Bernstein: The Annotated Jim Boylen

(670 The Score) Let's figure out what any of this means, shall we? My head his still spinning from the Bulls' epic collapse in the fourth quarter of a 118-112 loss against the Lakers on Tuesday night, a stretch of about four minutes to start the period that saw coach Jim Boylen's team go from a 93-80 advantage to trailing 96-93, losing a lead it would never regain.

Yes, the majority of that 16-0 run by the Lakers came against a reserve Bulls unit that comprised Chandler Hutchison, Coby White, Thaddeus Young, Kris Dunn and Luke Kornet, and at no time did Boylen think to call a timeout or reinsert some of his starters to mitigate the damage being done. And even worse than what occurred was how certain Boylen was that his utter abdication of his coaching responsibility was somehow, after the fact, the right move to have made.


We have to examine his explanation as closely as possible to see if we're missing anything. Boylen was asked if he should have been quicker to get his starters back in.


Correct answer would be "yup." He should've used some of the players on his team who are better at basketball to increase the Bulls' chance of winning the game in which they were playing. So why does he think this?

"Because I'm going to develop this bench, and I'm going to develop this team."

Forget the stuff I mentioned about "winning the game," I guess.

"I've got 15 guys to develop. I'm going to play them in those moments, and they are going to learn to play winning basketball."

Apparently without being coached on how to actually do so, and it's just going to happen by some kind of magic or luck. And Boylen is telling us he again won't use his better players in important moments, even though that's the opposite of what one is supposed to do. By his logic, he also could've been developing others among that 15 who are more talented and more important.

"I've never yanked guys, I've never done that."

Boylen has yanked guys, notably during the worst loss in the history of the franchise that took place last Dec. 8, when the Bulls lost 133-77 to the Celtics. That night Boylen employed not one but two full five-man substitutions for punitive effect. Perhaps he thinks we forgot.

And here's his explanation for not calling a timeout at any point while the Bulls were getting their doors blown off.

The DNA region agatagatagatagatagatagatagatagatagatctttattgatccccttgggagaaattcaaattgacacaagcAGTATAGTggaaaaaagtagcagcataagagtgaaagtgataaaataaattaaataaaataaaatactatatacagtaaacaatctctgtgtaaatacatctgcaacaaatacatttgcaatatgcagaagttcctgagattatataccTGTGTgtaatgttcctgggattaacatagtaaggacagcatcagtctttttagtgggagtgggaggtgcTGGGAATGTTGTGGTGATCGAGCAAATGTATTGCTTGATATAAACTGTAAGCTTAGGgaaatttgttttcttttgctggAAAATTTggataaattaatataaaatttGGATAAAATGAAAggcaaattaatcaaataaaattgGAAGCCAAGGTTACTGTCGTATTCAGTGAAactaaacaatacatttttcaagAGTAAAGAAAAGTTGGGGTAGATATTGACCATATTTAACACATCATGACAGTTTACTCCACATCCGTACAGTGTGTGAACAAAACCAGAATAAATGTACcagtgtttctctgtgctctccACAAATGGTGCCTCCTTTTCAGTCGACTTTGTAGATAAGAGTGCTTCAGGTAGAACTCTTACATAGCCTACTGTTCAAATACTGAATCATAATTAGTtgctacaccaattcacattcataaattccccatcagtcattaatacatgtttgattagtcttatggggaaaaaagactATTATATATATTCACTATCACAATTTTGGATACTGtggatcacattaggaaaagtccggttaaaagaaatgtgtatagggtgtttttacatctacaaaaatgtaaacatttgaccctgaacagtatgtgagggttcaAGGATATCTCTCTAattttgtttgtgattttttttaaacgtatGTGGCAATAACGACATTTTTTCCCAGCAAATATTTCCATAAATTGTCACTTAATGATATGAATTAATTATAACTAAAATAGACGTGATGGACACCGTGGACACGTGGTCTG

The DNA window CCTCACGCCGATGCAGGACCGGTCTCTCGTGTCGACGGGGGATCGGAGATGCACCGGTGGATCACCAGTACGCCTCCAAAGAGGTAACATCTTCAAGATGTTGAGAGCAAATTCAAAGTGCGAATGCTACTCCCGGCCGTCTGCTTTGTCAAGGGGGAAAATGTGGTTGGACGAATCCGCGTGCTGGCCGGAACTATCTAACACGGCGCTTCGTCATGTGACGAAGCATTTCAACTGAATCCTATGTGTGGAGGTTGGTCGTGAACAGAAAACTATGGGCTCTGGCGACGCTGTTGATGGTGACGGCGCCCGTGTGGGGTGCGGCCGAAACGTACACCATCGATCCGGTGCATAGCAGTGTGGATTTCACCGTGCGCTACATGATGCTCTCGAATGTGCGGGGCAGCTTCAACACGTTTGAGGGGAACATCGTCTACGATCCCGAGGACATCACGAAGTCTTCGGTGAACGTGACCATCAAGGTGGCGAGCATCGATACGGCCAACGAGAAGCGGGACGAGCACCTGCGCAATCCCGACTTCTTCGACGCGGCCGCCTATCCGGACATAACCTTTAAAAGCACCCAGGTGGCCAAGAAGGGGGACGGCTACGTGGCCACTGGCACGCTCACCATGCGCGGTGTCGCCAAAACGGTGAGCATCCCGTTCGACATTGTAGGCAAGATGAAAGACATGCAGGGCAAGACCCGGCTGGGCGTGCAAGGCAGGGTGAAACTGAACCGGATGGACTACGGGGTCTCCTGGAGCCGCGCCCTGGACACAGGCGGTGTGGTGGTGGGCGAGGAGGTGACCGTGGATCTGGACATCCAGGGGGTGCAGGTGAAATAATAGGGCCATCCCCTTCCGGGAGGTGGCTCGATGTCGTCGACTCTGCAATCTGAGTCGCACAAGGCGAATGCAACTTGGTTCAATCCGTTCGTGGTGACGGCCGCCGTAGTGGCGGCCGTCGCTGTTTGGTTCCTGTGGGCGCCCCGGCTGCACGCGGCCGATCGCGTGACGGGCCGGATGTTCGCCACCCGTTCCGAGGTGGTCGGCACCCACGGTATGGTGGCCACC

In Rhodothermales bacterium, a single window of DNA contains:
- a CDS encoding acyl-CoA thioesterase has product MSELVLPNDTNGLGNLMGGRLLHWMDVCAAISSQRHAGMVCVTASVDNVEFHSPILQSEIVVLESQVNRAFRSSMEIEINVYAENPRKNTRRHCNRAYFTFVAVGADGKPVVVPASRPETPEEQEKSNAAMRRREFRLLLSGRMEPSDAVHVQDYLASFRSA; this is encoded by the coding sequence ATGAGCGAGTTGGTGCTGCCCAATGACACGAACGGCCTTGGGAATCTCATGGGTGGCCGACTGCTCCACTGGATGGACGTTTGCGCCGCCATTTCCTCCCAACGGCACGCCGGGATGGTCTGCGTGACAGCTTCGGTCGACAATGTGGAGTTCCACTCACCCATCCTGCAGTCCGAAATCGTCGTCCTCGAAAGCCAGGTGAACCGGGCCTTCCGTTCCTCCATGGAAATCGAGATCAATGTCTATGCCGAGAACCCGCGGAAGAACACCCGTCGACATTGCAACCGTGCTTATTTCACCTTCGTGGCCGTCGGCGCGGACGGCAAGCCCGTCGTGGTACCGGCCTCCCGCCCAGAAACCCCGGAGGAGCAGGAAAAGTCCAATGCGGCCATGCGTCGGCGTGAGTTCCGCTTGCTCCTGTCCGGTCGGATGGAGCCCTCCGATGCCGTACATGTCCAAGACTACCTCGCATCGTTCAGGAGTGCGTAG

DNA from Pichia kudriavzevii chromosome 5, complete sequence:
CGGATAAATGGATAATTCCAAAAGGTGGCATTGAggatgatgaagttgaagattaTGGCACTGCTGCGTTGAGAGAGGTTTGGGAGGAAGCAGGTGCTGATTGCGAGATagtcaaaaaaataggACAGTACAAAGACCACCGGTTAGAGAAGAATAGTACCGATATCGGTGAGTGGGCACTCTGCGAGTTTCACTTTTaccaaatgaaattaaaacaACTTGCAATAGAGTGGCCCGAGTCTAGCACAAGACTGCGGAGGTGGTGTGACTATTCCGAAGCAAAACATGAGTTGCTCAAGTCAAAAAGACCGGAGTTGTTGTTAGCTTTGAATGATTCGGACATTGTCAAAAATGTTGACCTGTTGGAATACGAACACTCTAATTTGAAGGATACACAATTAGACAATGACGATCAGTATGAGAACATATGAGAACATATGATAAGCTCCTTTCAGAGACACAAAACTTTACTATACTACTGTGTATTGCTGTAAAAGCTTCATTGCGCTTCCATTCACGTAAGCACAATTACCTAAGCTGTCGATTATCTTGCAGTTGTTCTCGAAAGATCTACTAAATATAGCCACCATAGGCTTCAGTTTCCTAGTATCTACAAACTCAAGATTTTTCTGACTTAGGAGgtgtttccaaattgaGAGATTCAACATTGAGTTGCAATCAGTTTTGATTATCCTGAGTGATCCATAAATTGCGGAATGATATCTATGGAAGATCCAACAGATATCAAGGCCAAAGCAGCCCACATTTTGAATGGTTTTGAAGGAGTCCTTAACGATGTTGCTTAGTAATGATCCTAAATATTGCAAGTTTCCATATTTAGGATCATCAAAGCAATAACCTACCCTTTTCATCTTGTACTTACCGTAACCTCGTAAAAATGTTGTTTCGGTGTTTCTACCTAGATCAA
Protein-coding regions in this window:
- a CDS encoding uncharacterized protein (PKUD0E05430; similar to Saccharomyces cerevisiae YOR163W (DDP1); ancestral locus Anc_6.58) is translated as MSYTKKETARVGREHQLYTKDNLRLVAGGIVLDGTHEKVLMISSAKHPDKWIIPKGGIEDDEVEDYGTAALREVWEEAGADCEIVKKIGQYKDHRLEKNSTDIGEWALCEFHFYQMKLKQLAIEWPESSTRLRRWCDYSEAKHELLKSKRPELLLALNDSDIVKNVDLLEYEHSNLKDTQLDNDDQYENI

"Because we got to figure it out. We got to learn. We got to settle down. I want to see somebody take control and take over the thing."

You are allowed to stop play and huddle up for just that purpose, to figure it out. You can get out a whiteboard and redeploy your defense, settle your team down and blunt the opponent's wave of energy. You know who takes control at that point of an NBA game? A responsible and aware coach.

"I had four (timeouts), I think. I could have used one and I didn't. It was on my heart. It was on my mind."

What the hell does that even mean, on your heart? Call the damn timeout, and stop being so weird. And offering that he thinks he knows he had four timeouts comes off as some kind of desperate attempt to prove he understands at least one trivial detail after emerging from the fog.

"Timeouts have nothing to do with a free-throw line box-out. Timeouts got nothing to do with moving it to the next guy. It doesn't have anything to do with it."

If that's true, then why call one ever? Timeouts have everything to do with fine points and reminders, subtle changes in strategy and adapting to what's unfolding. That's why you keep track of how many you have, because smart coaches value them as critical resources in being able to communicate effectively with players and control the flow of a game. This, again, is just wrong. So much of this is just so wrong and bad, all continually being laid bare.

And what we'll get now from Boylen is more insistence on some vague concept of toughness and physicality, more blaming the players for not trying hard enough or being sufficiently prepared and more references to dedication to the team and the city, spirit and soul.

Players would prefer to be coached instead of exhorted, instructed rather than merely cheered on. They clearly know something's not right, as it already can be heard in both words and tone across the locker room.

But it's what the Bulls want, and it's what they have. All we can do is keep trying to figure out why.

Dan Bernstein is a co-host of 670 The Score’s Bernstein & McKnight Show in midday. You can follow him on Twitter @Dan_Bernstein.